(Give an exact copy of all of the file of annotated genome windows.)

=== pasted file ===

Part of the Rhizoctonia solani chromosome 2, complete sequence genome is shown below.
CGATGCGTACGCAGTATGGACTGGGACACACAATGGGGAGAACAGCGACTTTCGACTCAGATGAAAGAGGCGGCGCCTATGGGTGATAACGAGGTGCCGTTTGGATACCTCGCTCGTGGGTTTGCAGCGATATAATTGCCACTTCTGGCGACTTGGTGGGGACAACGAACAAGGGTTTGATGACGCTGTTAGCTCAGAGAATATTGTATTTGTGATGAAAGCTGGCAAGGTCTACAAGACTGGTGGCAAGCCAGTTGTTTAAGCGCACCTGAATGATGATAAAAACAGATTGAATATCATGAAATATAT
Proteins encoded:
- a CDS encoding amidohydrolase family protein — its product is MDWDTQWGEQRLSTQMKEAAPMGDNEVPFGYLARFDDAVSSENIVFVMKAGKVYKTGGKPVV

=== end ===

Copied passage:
Part of the Rhizoctonia solani chromosome 2, complete sequence genome is shown below.
CGATGCGTACGCAGTATGGACTGGGACACACAATGGGGAGAACAGCGACTTTCGACTCAGATGAAAGAGGCGGCGCCTATGGGTGATAACGAGGTGCCGTTTGGATACCTCGCTCGTGGGTTTGCAGCGATATAATTGCCACTTCTGGCGACTTGGTGGGGACAACGAACAAGGGTTTGATGACGCTGTTAGCTCAGAGAATATTGTATTTGTGATGAAAGCTGGCAAGGTCTACAAGACTGGTGGCAAGCCAGTTGTTTAAGCGCACCTGAATGATGATAAAAACAGATTGAATATCATGAAATATAT
Proteins encoded:
- a CDS encoding amidohydrolase family protein — its product is MDWDTQWGEQRLSTQMKEAAPMGDNEVPFGYLARFDDAVSSENIVFVMKAGKVYKTGGKPVV